The Prime Minister can now formally begin the Brexit process after MPs and Lords passed her Article 50 bill.
After the votes, which scrapped two amendments tabled by the House of Lords that would have guaranteed the rights of EU citizens in the UK and given Parliament a “meaningful” say on any final deal, Theresa May’s spokesman said Article 50 will be triggered by the end of this month.
The government denied it had cancelled plans to enact Article 50 as early as this week after being wrong footed by SNP leader Nicola Sturgeon, who yesterday called for a second Scottish independence referendum.
Sturgeon blamed the UK government’s hard Brexit position, which includes leaving the single market and customs union, for the shock announcement.
Dominic Grieve was one of a handful of Tory MPs to abstain on voting for Article 50.
While he did not join with Labour in opposing the unammended bill, he said that the government would end up in court over its attempts to exclude MPs from the Brexit process, after the Supreme Court ruled the rights of UK citizens could not be removed without Parliament’s authority.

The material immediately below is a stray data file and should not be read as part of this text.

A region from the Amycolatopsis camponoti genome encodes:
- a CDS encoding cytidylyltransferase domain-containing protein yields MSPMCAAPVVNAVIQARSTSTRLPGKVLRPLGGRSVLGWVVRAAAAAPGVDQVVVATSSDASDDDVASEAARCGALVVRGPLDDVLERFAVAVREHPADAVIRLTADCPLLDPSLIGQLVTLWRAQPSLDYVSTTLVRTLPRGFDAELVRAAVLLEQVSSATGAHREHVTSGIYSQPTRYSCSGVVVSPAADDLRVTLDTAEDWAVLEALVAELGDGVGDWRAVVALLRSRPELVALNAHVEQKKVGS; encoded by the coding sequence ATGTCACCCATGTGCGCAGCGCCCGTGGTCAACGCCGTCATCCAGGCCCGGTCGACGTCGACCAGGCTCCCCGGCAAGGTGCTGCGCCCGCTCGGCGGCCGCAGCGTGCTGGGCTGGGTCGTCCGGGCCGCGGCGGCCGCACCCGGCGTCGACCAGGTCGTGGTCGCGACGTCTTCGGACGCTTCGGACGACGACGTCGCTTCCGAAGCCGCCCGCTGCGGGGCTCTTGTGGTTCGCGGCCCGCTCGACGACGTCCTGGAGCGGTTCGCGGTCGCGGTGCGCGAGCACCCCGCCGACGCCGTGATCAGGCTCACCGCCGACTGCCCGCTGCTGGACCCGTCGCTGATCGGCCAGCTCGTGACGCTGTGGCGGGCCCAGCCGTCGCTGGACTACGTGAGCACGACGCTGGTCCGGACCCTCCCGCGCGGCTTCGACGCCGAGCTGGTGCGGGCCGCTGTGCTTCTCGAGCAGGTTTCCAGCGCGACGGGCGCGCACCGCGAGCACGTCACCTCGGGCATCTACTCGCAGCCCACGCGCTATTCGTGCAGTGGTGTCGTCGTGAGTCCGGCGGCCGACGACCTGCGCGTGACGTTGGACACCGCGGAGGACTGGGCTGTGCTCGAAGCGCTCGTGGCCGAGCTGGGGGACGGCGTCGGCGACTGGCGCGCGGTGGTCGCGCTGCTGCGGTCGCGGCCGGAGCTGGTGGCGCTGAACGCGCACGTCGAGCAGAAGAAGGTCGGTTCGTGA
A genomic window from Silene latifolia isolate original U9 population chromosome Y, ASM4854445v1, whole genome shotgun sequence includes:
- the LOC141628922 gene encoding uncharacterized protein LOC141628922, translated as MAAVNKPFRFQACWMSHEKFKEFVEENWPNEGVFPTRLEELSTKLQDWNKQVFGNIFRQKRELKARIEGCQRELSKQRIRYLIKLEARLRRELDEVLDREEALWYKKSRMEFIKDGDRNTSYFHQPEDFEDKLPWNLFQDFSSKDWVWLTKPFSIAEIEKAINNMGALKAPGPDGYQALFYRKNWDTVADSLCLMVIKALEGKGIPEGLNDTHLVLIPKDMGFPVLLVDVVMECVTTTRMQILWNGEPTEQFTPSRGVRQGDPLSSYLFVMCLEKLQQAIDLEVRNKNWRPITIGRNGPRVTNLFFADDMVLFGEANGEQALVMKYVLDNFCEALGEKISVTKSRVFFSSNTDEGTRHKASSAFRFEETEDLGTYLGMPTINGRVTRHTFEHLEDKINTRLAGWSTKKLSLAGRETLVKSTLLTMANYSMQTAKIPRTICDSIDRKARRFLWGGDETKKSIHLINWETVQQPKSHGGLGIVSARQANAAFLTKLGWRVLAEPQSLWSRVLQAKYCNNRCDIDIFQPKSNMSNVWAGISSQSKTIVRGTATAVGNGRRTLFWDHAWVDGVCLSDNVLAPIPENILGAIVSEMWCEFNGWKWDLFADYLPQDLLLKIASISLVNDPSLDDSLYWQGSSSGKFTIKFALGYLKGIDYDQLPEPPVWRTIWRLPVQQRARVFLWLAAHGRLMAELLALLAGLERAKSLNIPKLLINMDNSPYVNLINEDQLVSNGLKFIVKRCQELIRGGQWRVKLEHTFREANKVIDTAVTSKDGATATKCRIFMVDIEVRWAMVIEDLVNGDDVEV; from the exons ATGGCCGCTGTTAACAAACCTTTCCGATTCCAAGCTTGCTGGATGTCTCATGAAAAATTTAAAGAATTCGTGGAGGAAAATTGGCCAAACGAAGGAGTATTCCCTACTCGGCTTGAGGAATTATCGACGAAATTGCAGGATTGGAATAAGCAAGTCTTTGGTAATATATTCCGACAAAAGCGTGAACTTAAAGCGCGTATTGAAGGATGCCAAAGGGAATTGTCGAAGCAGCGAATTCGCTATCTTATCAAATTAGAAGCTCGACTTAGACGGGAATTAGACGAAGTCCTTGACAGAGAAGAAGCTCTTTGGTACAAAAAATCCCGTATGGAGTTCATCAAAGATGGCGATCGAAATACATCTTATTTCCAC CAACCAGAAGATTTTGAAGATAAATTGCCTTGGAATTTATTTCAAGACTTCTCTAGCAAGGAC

He said: “I can promise (the ministers), if they don’t follow proper constitutional process, there will be litigation – and that litigation will hold matters up,”
“I am afraid I’m not prepared to follow processes which appear to me to be, frankly, deranged.”
Unite assistant general secretary Tony Burke was also critical of the government’s Brexit approach, saying that once Article 50 has been triggered their uncompromising stand will “stare them in the face.”
He said: “Getting a good deal from the Brexit negotiations is going to take much more than Boris Johnson suggesting the UK should not pay any heed (or cash) to the EU, Michael Gove talking up the chances of minor trade deals and the PM telling the EU she will turn the UK into a ‘pound shop Britain’ if she doesn’t get her way.”